Case Name: Monique Aster, PhD
Scenario, Part 4: Monique submitted a Phase I SBIR proposal, which was not scored, meaning it was considered to be in the lower half of the proposals being reviewed. She finds this information on eRA within a few days after the Scientific Review committee met. She contacts her mentor, entrepreneur Mandy Jones, PhD, to let her know the news and get advice.
Mandy, my proposal didn’t even get scored by the NIH review panel. I’m so disappointed!!
I’m sorry to hear it, but please don’t take that as failure. Keep in mind that about half of the proposals do not get scored. It is hard for scientists to take, when we are used to being at the top of the class all our lives. The competition for SBIR funds is pretty competitive.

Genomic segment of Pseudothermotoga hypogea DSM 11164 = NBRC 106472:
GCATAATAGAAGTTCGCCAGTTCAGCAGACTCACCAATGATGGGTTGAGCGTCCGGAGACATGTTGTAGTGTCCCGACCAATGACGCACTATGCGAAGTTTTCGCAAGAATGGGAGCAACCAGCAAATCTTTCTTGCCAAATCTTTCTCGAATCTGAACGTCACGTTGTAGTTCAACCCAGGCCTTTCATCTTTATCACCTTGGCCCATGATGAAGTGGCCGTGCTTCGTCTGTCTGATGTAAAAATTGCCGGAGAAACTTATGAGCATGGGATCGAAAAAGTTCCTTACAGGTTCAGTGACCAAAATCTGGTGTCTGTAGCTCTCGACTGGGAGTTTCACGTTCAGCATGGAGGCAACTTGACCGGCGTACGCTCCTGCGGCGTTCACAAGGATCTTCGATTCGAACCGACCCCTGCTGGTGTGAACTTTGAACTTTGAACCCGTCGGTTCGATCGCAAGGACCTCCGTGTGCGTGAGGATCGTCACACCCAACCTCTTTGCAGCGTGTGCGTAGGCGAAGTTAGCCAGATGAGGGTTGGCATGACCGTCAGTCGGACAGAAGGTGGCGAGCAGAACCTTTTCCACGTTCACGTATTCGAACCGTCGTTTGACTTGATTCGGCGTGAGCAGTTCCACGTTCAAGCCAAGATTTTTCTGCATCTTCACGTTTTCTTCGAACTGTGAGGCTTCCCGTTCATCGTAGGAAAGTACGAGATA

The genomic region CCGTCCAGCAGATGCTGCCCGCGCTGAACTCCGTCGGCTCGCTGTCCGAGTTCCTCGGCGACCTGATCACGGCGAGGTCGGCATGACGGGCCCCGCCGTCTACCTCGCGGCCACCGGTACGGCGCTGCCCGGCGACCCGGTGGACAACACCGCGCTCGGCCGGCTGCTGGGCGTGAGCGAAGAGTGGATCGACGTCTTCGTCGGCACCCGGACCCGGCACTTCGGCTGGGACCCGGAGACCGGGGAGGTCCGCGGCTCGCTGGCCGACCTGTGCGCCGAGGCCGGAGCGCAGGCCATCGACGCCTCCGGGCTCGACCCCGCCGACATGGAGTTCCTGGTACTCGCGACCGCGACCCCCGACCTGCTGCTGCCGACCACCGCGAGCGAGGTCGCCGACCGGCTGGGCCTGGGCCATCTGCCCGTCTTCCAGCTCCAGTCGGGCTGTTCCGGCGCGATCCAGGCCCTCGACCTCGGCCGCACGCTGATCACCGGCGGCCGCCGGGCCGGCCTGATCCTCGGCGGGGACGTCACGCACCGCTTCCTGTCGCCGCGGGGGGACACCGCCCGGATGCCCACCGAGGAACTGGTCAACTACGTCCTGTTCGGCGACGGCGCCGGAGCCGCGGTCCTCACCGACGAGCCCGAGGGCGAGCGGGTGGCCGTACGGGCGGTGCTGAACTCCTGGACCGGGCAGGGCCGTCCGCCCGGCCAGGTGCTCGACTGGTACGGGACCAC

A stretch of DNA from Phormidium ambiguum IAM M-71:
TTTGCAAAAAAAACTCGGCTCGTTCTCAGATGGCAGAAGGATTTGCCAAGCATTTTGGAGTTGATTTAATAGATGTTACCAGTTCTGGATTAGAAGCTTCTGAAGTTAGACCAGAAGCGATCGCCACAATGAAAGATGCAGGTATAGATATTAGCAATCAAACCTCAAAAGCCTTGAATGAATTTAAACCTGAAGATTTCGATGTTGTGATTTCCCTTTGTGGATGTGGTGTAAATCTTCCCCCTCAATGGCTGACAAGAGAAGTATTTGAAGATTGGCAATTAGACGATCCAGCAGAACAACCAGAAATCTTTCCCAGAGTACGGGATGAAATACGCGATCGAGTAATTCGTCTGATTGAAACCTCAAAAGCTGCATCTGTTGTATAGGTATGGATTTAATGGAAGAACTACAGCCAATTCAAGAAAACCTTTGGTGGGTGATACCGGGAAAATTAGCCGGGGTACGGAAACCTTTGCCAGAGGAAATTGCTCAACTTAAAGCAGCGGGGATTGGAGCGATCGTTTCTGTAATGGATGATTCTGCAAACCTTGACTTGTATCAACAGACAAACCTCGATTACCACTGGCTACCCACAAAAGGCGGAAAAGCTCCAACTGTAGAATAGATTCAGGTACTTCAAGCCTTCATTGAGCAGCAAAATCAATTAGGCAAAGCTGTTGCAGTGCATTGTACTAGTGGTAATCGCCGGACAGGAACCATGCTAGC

Thanks for helping to put it in perspective. But still, all that work. It feels like it was for nothing.
Even though they did not score or discuss your proposal, it still got a thorough review. The written reviews are very useful. You can use that review to improve your plans and determine whether you should resubmit your proposal. Resubmissions have a higher rate of funding.
That’s good to know.
I’d be happy to take a look at their comments when you get your Summary Statement and help you think about how to address the reviewer’s concerns.
I’d also recommend contacting your program officer. You will find their name on the summary statement. You can ask what they think about your resubmitting.
Okay, I will do that. Thanks.